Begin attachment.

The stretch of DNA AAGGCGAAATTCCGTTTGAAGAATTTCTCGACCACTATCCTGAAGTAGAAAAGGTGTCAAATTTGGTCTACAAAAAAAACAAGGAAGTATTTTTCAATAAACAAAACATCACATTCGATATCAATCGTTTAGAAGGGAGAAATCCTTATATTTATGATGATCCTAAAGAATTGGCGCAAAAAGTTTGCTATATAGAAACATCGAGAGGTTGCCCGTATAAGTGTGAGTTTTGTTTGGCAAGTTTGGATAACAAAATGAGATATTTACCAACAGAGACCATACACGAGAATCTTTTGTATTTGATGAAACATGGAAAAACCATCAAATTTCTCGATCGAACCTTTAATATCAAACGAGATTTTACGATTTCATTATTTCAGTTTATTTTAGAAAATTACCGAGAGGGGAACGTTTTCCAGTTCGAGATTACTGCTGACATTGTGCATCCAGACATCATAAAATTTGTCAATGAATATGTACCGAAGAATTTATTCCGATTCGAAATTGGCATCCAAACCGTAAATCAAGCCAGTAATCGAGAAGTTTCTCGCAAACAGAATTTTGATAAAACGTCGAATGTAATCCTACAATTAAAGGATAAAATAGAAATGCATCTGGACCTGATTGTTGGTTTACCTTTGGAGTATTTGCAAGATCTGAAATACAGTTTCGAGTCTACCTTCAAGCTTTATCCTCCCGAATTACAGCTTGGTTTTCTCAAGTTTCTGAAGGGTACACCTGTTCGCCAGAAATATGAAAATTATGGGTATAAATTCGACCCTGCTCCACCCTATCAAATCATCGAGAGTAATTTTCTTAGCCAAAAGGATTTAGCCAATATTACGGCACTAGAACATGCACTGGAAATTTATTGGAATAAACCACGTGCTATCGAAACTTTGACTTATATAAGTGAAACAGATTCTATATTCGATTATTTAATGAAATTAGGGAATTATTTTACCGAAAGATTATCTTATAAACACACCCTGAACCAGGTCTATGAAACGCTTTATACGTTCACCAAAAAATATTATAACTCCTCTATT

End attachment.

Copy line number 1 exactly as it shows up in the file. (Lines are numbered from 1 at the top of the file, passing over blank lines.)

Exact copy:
The stretch of DNA AAGGCGAAATTCCGTTTGAAGAATTTCTCGACCACTATCCTGAAGTAGAAAAGGTGTCAAATTTGGTCTACAAAAAAAACAAGGAAGTATTTTTCAATAAACAAAACATCACATTCGATATCAATCGTTTAGAAGGGAGAAATCCTTATATTTATGATGATCCTAAAGAATTGGCGCAAAAAGTTTGCTATATAGAAACATCGAGAGGTTGCCCGTATAAGTGTGAGTTTTGTTTGGCAAGTTTGGATAACAAAATGAGATATTTACCAACAGAGACCATACACGAGAATCTTTTGTATTTGATGAAACATGGAAAAACCATCAAATTTCTCGATCGAACCTTTAATATCAAACGAGATTTTACGATTTCATTATTTCAGTTTATTTTAGAAAATTACCGAGAGGGGAACGTTTTCCAGTTCGAGATTACTGCTGACATTGTGCATCCAGACATCATAAAATTTGTCAATGAATATGTACCGAAGAATTTATTCCGATTCGAAATTGGCATCCAAACCGTAAATCAAGCCAGTAATCGAGAAGTTTCTCGCAAACAGAATTTTGATAAAACGTCGAATGTAATCCTACAATTAAAGGATAAAATAGAAATGCATCTGGACCTGATTGTTGGTTTACCTTTGGAGTATTTGCAAGATCTGAAATACAGTTTCGAGTCTACCTTCAAGCTTTATCCTCCCGAATTACAGCTTGGTTTTCTCAAGTTTCTGAAGGGTACACCTGTTCGCCAGAAATATGAAAATTATGGGTATAAATTCGACCCTGCTCCACCCTATCAAATCATCGAGAGTAATTTTCTTAGCCAAAAGGATTTAGCCAATATTACGGCACTAGAACATGCACTGGAAATTTATTGGAATAAACCACGTGCTATCGAAACTTTGACTTATATAAGTGAAACAGATTCTATATTCGATTATTTAATGAAATTAGGGAATTATTTTACCGAAAGATTATCTTATAAACACACCCTGAACCAGGTCTATGAAACGCTTTATACGTTCACCAAAAAATATTATAACTCCTCTATT